Muhammad Ali Jr. vows to continue his father’s anti-bullying legacy

Muhammad Ali: The original trash talker

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And in 2006 the sporting giant launched a transatlantic anti-bullying conference for children, along with wife Lonnie.

So when his father died 10 years later, in 2016, Muhammad said he was determined to carry on his father’s legacy by continuing to raise awareness of the issue.

Muhammad, 51, set up the organisation Muhammad Ali Legacy Continues, to help youngsters who are struggling with bullying and to promote anti-racism.

He said: “My father told me when I was young that anti-bullying is going to be very important in later life, that it was an issue which was going to be discussed. And, you know, what he said has come true.

“Back when I was in school, if someone bullied someone they would become friends later but not today.

“You get bullied today, you then go on to kill people in school, killing teachers, innocent children… It has to stop.

“So what I do now is anti-bullying talks. I teach bullied kids how to coun­­ter, by learning self-defence but also by teaching them how to talk instead of fight.”

Boxing icon Muhammad Ali was born Cassius Marcellus Clay Jr in 1942, in Louisville, Kentucky. He and his father were named after white farmer and abol­­­itionist Maj-Gen Cassius Marcellus Clay.

In 1967, champ Ali refused to join the US military and fight in Vietnam, citing religious reasons. He was arrested and stripped of his heavyweight title.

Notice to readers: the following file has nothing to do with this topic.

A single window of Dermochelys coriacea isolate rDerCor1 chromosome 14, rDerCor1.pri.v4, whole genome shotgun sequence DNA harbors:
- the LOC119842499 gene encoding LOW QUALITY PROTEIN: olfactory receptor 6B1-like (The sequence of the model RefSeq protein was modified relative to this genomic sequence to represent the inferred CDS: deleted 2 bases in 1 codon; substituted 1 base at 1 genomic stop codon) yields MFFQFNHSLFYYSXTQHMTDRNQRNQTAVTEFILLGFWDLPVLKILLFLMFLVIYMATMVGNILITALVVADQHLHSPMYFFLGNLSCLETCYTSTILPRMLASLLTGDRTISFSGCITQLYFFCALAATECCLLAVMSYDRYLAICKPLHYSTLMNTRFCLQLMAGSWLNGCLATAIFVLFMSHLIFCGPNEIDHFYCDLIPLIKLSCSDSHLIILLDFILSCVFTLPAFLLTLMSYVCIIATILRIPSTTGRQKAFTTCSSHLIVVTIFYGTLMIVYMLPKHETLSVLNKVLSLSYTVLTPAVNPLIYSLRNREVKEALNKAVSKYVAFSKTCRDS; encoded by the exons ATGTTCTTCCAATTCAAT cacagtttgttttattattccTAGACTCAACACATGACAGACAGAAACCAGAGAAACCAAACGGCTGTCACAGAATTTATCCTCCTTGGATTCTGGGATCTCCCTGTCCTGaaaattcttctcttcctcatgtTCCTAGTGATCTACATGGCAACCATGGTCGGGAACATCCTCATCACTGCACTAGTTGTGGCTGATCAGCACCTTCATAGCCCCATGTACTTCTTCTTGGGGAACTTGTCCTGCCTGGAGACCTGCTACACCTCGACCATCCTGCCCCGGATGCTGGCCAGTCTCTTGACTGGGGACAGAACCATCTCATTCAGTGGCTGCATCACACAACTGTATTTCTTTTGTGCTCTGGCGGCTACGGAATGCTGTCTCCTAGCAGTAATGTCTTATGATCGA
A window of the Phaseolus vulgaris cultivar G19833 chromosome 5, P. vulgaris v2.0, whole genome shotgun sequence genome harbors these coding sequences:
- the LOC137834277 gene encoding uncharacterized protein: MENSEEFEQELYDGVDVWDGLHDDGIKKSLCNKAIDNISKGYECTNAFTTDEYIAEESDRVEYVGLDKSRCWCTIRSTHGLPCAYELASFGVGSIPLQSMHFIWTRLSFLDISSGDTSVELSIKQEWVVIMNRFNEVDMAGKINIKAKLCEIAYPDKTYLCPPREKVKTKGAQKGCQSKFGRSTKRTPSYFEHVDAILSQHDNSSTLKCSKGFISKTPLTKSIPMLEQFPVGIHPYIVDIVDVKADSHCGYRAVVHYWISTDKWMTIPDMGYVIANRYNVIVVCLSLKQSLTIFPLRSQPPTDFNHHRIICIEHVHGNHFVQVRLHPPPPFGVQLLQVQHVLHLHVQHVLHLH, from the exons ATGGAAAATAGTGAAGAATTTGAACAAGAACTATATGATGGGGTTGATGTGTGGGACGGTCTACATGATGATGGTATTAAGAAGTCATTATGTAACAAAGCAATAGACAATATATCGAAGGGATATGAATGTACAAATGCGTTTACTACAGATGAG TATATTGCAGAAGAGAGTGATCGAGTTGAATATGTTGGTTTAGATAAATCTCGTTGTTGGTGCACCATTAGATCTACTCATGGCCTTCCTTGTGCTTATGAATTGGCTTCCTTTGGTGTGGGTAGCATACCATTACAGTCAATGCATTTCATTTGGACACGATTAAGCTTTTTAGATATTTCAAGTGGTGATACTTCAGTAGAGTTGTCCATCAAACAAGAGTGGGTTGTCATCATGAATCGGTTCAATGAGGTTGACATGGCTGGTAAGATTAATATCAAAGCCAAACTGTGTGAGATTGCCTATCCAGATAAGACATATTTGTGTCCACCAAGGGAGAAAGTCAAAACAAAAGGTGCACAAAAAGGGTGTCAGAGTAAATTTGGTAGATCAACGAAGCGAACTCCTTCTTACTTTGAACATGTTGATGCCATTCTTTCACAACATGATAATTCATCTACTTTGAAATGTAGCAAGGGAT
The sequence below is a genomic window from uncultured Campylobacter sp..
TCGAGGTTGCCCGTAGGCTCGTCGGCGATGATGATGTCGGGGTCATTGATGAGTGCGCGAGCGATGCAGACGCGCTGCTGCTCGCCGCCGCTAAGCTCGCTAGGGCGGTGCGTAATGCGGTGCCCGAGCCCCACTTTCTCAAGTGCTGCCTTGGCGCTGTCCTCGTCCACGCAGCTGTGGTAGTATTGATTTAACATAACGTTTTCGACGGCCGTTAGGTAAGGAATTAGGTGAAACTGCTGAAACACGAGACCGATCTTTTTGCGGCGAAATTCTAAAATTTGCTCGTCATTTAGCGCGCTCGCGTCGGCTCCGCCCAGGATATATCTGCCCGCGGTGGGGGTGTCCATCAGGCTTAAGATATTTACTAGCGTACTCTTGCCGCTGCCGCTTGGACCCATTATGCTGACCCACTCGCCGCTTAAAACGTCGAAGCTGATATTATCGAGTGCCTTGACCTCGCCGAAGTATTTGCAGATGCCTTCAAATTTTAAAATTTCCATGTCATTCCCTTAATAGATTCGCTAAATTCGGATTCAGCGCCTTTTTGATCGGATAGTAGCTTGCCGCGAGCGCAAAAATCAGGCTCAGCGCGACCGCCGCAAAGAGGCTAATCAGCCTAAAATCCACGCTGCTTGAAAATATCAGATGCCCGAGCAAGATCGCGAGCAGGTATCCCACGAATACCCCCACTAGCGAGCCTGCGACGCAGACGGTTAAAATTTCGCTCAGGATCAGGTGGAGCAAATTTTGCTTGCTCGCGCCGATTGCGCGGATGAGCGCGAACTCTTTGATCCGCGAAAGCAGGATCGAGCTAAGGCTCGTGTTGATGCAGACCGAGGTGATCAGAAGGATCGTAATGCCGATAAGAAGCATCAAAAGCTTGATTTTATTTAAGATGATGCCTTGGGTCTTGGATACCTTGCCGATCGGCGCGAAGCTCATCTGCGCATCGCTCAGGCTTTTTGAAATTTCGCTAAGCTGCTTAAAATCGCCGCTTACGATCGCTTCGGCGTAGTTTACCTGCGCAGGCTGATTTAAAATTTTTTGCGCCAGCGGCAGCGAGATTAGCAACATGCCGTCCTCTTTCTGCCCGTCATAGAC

But he went on to be known for his humanitarian work with the civil rights movement and the United Nations.

After a career record of 56 wins and five losses, he was named Sportsman of the Century by Sports Illustrated and the Sports Personality of the Century by the BBC. And he was eventually awarded the Presidential Medal of Freedom by President George W Bush.

Muhammad Ali Jr reveals that people inevitably make a beeline for him because of his world-famous father. But he said: “When I meet people and they learn I’m Muhammad Ali’s son, they want to shake my hand again, and I’m not with that.

“You shake my hand first time – don’t come back at me second time just because now you know who I am. Sometimes people come up to me and ask, aren’t you Muham­­mad Ali’s son?

“I say, yes. They say why didn’t you say so? I said I don’t do that. I have to protect myself. I don’t know who you are.”

He also described early fears for his father’s safety. “Back in the day when my father was in the limelight there was still white supremacy going on, the killing of black people. So I was kind of afraid for my own father because of who he was.

“But as far as being really famous, being stuck up, my father never was that.

“He was a humble, kind-hearted person. He loved people, he loved his country and he didn’t let fame get to his head.

“He did a lot of things for people. He went to the hospitals and sat with the old people, the children, all normal people.

“He did a lot of charity and he gave a lot of money away to charity.”

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